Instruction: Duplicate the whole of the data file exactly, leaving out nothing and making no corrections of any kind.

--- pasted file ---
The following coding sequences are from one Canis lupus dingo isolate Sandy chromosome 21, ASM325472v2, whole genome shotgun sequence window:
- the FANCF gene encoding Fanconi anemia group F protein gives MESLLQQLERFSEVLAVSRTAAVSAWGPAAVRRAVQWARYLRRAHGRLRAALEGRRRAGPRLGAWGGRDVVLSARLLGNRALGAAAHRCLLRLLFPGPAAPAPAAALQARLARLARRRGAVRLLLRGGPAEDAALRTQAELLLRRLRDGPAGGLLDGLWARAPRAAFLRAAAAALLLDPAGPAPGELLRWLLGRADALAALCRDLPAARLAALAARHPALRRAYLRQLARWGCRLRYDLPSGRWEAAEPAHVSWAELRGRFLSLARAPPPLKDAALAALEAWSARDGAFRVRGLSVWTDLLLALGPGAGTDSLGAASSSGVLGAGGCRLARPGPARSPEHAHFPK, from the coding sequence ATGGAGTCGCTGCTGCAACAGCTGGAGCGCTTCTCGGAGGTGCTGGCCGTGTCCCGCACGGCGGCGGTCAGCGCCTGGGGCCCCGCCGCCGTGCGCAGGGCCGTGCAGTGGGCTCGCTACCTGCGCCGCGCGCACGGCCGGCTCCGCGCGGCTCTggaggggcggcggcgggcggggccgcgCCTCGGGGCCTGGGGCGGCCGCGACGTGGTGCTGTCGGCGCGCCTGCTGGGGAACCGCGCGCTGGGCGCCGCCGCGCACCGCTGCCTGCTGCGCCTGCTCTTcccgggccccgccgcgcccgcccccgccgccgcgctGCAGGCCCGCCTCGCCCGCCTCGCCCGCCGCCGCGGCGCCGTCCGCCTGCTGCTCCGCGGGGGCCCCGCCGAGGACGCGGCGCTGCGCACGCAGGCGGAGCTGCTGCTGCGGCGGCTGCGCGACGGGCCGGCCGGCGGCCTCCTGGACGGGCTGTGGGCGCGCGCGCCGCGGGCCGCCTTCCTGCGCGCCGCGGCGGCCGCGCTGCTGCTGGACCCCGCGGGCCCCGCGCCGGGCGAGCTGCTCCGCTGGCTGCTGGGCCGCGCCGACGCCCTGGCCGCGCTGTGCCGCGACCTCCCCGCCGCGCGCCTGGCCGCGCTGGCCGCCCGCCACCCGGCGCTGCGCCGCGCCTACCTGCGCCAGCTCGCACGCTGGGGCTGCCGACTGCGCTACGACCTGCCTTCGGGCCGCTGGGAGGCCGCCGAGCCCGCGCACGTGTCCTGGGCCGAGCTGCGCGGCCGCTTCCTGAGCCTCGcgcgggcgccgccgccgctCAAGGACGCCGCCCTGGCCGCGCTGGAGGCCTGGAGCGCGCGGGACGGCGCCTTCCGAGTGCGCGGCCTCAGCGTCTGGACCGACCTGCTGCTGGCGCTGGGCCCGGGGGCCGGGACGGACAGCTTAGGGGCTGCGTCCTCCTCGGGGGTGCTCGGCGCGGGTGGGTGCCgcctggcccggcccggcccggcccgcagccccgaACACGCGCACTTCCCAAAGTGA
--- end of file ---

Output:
The following coding sequences are from one Canis lupus dingo isolate Sandy chromosome 21, ASM325472v2, whole genome shotgun sequence window:
- the FANCF gene encoding Fanconi anemia group F protein gives MESLLQQLERFSEVLAVSRTAAVSAWGPAAVRRAVQWARYLRRAHGRLRAALEGRRRAGPRLGAWGGRDVVLSARLLGNRALGAAAHRCLLRLLFPGPAAPAPAAALQARLARLARRRGAVRLLLRGGPAEDAALRTQAELLLRRLRDGPAGGLLDGLWARAPRAAFLRAAAAALLLDPAGPAPGELLRWLLGRADALAALCRDLPAARLAALAARHPALRRAYLRQLARWGCRLRYDLPSGRWEAAEPAHVSWAELRGRFLSLARAPPPLKDAALAALEAWSARDGAFRVRGLSVWTDLLLALGPGAGTDSLGAASSSGVLGAGGCRLARPGPARSPEHAHFPK, from the coding sequence ATGGAGTCGCTGCTGCAACAGCTGGAGCGCTTCTCGGAGGTGCTGGCCGTGTCCCGCACGGCGGCGGTCAGCGCCTGGGGCCCCGCCGCCGTGCGCAGGGCCGTGCAGTGGGCTCGCTACCTGCGCCGCGCGCACGGCCGGCTCCGCGCGGCTCTggaggggcggcggcgggcggggccgcgCCTCGGGGCCTGGGGCGGCCGCGACGTGGTGCTGTCGGCGCGCCTGCTGGGGAACCGCGCGCTGGGCGCCGCCGCGCACCGCTGCCTGCTGCGCCTGCTCTTcccgggccccgccgcgcccgcccccgccgccgcgctGCAGGCCCGCCTCGCCCGCCTCGCCCGCCGCCGCGGCGCCGTCCGCCTGCTGCTCCGCGGGGGCCCCGCCGAGGACGCGGCGCTGCGCACGCAGGCGGAGCTGCTGCTGCGGCGGCTGCGCGACGGGCCGGCCGGCGGCCTCCTGGACGGGCTGTGGGCGCGCGCGCCGCGGGCCGCCTTCCTGCGCGCCGCGGCGGCCGCGCTGCTGCTGGACCCCGCGGGCCCCGCGCCGGGCGAGCTGCTCCGCTGGCTGCTGGGCCGCGCCGACGCCCTGGCCGCGCTGTGCCGCGACCTCCCCGCCGCGCGCCTGGCCGCGCTGGCCGCCCGCCACCCGGCGCTGCGCCGCGCCTACCTGCGCCAGCTCGCACGCTGGGGCTGCCGACTGCGCTACGACCTGCCTTCGGGCCGCTGGGAGGCCGCCGAGCCCGCGCACGTGTCCTGGGCCGAGCTGCGCGGCCGCTTCCTGAGCCTCGcgcgggcgccgccgccgctCAAGGACGCCGCCCTGGCCGCGCTGGAGGCCTGGAGCGCGCGGGACGGCGCCTTCCGAGTGCGCGGCCTCAGCGTCTGGACCGACCTGCTGCTGGCGCTGGGCCCGGGGGCCGGGACGGACAGCTTAGGGGCTGCGTCCTCCTCGGGGGTGCTCGGCGCGGGTGGGTGCCgcctggcccggcccggcccggcccgcagccccgaACACGCGCACTTCCCAAAGTGA